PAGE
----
to start with, the episode you should start with is the latest one, which I recorded with Klaus Lichtenauer. He was a former CIO of EON, okay, and he talks about the success factors of change management in big enterprises. Also, we talked about the differences in generations Wow, different generations tackle automation and I think it was a super, super, super interesting conversation Sounds like, and I’m going to put that onto my playlist now. Yeah, well, for me it was a stunning conversation with Klaus yeah.

Mirko 26:31

I can imagine and it sounds like human centric a lot, so I definitely have to listen to that Cool. To sum it up there, what topic or tool or expert would you recommend taking a closer look at? So where should I look into? Or our listeners to get more ideas on how to rethink processes? Is there something or person you would recommend?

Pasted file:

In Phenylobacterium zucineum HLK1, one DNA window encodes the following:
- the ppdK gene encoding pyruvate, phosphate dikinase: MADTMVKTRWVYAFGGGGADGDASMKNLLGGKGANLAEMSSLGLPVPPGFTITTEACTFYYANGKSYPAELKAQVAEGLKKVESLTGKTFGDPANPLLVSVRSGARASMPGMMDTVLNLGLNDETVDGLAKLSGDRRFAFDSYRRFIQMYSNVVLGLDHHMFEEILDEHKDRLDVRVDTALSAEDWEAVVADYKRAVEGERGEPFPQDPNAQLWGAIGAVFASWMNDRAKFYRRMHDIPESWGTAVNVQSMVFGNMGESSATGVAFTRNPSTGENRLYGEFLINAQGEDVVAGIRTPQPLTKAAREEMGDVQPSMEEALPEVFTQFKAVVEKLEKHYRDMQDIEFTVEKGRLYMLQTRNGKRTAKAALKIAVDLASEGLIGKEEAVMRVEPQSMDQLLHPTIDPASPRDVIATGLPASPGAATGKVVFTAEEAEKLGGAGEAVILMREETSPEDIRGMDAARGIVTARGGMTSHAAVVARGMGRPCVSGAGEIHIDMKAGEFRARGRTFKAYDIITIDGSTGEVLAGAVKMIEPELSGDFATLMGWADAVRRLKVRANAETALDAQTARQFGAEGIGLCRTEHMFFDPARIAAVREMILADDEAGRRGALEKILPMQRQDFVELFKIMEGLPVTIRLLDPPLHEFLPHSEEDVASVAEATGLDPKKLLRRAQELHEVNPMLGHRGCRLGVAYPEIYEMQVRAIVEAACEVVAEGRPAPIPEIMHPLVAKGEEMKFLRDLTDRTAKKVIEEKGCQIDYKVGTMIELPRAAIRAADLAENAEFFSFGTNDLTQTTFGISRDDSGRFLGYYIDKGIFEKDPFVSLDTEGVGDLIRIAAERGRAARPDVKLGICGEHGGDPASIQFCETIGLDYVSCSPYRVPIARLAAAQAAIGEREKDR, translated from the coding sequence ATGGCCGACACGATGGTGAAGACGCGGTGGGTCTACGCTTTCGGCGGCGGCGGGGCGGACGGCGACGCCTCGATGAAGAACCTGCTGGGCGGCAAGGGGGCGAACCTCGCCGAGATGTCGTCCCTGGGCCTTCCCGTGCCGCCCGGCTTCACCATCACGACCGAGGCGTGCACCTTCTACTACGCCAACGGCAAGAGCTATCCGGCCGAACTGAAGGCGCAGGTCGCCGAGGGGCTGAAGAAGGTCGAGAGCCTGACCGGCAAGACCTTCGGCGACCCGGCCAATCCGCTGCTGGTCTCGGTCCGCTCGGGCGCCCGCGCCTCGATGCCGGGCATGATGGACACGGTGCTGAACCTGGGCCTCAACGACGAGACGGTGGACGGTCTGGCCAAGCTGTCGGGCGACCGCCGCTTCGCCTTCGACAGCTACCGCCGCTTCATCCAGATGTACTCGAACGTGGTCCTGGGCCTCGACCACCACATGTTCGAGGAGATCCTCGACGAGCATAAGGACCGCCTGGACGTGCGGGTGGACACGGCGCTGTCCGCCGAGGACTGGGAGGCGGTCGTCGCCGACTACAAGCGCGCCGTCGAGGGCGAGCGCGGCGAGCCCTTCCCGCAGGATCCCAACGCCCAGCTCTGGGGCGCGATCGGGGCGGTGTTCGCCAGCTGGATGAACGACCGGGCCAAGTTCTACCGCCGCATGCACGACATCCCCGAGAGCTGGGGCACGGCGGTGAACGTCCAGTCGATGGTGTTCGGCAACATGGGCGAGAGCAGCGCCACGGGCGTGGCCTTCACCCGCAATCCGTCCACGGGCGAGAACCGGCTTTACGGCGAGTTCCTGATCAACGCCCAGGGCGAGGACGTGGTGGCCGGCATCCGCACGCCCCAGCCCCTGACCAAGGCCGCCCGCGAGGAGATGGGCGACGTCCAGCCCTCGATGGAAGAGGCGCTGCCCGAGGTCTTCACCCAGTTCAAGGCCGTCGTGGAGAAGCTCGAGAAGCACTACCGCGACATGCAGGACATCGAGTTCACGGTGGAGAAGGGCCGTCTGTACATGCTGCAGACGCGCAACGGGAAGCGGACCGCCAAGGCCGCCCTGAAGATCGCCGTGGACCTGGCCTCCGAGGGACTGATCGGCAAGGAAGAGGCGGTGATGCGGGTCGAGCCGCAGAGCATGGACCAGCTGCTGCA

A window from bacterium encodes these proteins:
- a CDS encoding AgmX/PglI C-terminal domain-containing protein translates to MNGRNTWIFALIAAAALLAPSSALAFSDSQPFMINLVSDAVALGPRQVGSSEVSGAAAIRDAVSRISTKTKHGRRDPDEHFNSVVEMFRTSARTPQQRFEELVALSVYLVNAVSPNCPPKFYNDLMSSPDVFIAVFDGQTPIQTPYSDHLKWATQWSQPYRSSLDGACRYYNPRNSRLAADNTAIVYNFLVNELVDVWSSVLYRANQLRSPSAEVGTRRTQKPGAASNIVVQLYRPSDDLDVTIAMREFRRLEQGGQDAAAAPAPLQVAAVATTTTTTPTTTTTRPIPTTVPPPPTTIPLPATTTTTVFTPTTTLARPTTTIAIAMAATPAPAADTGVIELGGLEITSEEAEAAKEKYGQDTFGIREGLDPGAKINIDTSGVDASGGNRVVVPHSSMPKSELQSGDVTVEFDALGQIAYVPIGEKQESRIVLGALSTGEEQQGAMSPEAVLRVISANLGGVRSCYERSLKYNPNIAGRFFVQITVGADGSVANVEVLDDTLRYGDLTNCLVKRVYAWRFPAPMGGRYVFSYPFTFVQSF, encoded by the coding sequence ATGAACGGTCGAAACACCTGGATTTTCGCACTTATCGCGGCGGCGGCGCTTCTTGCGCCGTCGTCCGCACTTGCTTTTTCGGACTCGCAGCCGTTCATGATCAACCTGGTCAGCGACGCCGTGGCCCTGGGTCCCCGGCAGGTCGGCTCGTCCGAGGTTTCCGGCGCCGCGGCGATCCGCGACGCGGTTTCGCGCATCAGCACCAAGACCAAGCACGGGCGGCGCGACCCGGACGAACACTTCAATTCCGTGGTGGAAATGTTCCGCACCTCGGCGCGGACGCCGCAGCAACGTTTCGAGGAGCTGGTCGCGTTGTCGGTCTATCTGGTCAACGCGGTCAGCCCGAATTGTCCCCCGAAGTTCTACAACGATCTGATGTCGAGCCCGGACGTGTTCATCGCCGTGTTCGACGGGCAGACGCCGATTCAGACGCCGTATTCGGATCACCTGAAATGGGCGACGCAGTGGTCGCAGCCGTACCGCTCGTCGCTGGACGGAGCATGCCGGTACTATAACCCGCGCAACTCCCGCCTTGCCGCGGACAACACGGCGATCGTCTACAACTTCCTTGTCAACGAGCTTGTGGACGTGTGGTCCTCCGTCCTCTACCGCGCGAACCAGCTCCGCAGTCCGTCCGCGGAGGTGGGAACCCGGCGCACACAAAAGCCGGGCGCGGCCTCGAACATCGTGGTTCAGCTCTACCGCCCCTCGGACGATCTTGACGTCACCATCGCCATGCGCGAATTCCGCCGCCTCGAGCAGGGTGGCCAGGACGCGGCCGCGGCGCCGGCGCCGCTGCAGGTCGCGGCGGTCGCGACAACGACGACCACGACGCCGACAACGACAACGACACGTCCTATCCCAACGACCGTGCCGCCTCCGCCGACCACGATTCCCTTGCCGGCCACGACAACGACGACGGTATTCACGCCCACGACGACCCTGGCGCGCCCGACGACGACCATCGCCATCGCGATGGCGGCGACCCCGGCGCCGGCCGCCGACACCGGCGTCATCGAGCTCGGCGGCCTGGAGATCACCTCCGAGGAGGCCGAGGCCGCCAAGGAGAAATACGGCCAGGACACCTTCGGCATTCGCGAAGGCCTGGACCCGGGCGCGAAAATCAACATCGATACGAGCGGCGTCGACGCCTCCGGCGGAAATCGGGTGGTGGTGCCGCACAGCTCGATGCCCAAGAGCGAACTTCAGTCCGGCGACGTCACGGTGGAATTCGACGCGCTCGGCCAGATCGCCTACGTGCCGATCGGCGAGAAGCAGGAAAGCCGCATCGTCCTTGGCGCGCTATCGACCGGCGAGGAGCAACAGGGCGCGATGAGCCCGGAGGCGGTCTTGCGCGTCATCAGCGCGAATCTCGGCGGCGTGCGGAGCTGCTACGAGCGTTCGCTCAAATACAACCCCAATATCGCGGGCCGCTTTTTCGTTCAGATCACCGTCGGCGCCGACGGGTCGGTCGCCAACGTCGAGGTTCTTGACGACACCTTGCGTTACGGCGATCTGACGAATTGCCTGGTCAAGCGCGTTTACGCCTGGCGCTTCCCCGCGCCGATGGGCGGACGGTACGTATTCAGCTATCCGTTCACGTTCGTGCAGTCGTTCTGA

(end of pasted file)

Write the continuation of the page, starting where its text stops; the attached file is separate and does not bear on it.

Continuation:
Nico 26:54

Yeah, I mean you could definitely talk to more Watson people, people. Yeah, sure I think you’re also thinking of outside of this. Yeah, I would definitely recommend talking to Envar Cetian, for example. Yeah, ok, if you don’t know him yet, he’s a great person. Also a very good contact is Dario Kulic. Ok, he’s a super interesting person. You should talk to him because he’s also specialized in the field of procurement. Yeah, and it’s an interesting angle, and he is a very passionate about process automation and processes in general. Ok, yeah, and then also one person I admire already for a long time is Ale Strabek. He’s the CIO, ncdo of Lampenwelt. Ok, and he has a tremendous approach of transforming companies and rethink companies from a technological perspective.